Thursday, July 3, 2008

Dreaming Vegetable Dreams

Yesterday I transplanted five basil plants by myself thanks to having an IKEA shelf on the porch now to use as a potting bench. The five plants greeted me when I looked out this morning and they look so pretty and cheerful.

Seeds for four kinds of tomatoes and some sage will go in the pots just vacated. These pots are deep enough to give any seedlings a good start and that will allow time for friends to prepare the bigger pots for the tomatoes. These are getting off to a late start, but we can still pick tomatoes into early November here. The leftover seeds should still be viable to plant in the Spring.

My package from Bountiful Gardens came Tuesday and it is so good to be connected again to Ecology Action, an organization that does such good work around the world to promote sustainable agriculture. We do not need to rely entirely on big corporations, making big corporate profits and taking away independence from small communities and individuals. In addition, intensive, natural farming respects the earth and is a form of shepherding and stewardship. Stewardship is foundational to the so-called "green revolution" (and we need to take care of the ways in which that will be commercialized as well.)

I have been eating the first beans from my garden; the first ever beans that have been grown on my land. They are delicious. Pretty too, as there are both green and yellow beans. I am blessed not only by the beans but by the friends who have planted, watered and now are picking them for me. In a very real sense my garden is a friendship garden.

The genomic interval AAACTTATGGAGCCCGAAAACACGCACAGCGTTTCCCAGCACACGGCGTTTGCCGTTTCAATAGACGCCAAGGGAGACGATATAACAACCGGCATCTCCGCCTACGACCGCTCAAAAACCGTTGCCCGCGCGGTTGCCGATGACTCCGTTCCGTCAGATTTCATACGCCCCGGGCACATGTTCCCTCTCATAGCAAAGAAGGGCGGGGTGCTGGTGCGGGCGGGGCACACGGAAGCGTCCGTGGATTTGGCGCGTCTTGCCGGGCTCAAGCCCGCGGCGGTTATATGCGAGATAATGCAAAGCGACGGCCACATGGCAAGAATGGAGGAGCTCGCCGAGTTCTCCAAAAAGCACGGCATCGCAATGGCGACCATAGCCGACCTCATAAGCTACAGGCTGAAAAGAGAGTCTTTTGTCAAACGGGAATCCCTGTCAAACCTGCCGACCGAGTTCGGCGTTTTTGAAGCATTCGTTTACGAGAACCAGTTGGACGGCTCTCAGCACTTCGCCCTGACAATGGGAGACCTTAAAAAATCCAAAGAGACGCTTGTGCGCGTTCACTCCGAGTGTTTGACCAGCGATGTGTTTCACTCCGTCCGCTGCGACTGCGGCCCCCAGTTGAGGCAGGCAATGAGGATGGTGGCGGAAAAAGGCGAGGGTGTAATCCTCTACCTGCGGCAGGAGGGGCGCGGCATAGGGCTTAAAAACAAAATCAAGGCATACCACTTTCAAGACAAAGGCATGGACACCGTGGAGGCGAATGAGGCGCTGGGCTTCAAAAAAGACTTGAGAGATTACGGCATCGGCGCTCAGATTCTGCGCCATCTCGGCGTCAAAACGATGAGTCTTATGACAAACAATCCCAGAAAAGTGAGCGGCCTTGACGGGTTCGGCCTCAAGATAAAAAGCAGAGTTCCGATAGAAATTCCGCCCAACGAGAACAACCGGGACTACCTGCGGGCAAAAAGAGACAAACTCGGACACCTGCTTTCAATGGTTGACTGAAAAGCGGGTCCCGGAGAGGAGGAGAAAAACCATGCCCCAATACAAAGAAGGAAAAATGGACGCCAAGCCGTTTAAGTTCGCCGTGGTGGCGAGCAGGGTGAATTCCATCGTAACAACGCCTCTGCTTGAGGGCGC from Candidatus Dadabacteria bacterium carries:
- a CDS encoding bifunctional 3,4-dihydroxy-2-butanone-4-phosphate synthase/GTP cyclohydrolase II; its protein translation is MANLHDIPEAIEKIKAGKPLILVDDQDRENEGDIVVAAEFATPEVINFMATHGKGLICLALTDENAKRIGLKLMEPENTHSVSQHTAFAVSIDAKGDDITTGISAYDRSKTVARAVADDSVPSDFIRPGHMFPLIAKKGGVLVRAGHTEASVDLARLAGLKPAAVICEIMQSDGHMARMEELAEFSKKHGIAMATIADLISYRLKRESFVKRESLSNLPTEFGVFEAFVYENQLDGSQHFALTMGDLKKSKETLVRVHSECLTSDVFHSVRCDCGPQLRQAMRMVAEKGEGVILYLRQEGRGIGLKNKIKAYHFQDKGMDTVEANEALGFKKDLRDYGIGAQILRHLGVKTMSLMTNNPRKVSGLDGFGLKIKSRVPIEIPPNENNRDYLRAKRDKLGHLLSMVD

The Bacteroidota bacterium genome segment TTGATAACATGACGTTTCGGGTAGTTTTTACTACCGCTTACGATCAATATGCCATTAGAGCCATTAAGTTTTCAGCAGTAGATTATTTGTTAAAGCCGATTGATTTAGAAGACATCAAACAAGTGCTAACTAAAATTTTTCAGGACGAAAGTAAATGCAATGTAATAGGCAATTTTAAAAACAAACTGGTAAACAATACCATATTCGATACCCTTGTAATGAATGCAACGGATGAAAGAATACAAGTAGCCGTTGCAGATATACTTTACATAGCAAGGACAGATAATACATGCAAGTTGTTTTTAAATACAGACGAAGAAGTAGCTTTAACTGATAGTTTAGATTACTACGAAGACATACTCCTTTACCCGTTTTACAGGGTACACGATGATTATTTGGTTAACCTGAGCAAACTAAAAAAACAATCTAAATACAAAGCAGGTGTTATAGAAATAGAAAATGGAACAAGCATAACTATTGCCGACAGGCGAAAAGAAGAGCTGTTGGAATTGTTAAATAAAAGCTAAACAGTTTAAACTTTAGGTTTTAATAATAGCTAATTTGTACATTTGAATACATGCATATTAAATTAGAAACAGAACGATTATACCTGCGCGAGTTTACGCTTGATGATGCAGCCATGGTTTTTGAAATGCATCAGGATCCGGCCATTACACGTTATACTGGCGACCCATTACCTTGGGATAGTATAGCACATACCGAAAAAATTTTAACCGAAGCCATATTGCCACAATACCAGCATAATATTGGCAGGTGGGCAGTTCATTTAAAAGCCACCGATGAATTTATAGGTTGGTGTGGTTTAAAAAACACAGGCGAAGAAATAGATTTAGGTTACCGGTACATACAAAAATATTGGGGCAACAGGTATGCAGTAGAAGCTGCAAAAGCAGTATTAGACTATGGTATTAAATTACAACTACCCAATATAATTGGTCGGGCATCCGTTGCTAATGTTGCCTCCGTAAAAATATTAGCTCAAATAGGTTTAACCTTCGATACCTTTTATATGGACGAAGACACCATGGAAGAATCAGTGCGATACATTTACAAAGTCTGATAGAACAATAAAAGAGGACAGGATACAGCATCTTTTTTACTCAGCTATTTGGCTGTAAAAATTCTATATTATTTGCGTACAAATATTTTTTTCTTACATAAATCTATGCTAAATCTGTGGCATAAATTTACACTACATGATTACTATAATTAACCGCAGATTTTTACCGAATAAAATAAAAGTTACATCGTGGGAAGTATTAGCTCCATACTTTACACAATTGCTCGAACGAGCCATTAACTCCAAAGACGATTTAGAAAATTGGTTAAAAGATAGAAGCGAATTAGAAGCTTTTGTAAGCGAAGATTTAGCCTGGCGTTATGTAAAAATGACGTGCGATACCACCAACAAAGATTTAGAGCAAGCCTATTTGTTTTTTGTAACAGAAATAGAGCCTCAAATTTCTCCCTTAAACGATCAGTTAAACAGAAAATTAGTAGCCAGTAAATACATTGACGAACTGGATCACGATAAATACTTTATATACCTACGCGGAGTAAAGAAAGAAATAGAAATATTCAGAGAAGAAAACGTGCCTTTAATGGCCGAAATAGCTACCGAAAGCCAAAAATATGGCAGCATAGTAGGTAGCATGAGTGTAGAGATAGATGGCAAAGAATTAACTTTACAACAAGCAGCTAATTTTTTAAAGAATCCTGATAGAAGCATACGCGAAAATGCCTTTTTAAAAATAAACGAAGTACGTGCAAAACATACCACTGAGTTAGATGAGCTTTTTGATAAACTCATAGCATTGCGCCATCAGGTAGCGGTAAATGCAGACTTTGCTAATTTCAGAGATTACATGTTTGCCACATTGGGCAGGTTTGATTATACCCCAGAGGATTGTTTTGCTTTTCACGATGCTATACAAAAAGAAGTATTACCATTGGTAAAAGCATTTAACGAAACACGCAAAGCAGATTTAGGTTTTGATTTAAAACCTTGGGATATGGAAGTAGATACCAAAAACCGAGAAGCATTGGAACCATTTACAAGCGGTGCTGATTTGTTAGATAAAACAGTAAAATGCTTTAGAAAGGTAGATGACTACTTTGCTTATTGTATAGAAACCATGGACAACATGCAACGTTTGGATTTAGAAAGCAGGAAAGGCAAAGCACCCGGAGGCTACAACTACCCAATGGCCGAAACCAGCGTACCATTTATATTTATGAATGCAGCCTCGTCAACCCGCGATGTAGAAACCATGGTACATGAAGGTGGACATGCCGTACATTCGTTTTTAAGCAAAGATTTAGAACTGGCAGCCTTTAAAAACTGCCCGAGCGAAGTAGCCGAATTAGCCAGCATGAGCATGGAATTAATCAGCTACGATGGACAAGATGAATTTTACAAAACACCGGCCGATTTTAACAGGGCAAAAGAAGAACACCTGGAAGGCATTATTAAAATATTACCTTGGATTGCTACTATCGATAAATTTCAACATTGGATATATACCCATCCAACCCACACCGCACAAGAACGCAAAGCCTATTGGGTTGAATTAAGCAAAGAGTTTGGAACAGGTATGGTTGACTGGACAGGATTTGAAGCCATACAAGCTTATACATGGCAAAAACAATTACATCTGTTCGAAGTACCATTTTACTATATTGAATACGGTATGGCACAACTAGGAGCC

Bountiful Gardens catalog is a temptation. More vegetables than I could possibly ever eat! Herbs and flowers--oh no, not again! This time, I hope that I will remember that each plant gets bigger than I think that it will and needs enough space. (On the other hand my rosemary that I joke is trying to take over the county began as a cutting and is now more than twenty years old.)

Gardening is a life-time avocation. It connects us to the earth--it felt good to have dirt on my hands and to smell the good smell of healthy potting soil yesterday--and to the past and the future. It grounds us in time while at the same time reminding us that we will not always be here. It invites us to be good stewards and to enjoy the bounty, not only of the earth itself, but of our work as well.

I wish that everyone could have a garden even if it is just one potted tomato and one pot of basil. I am grateful for mine.

No comments: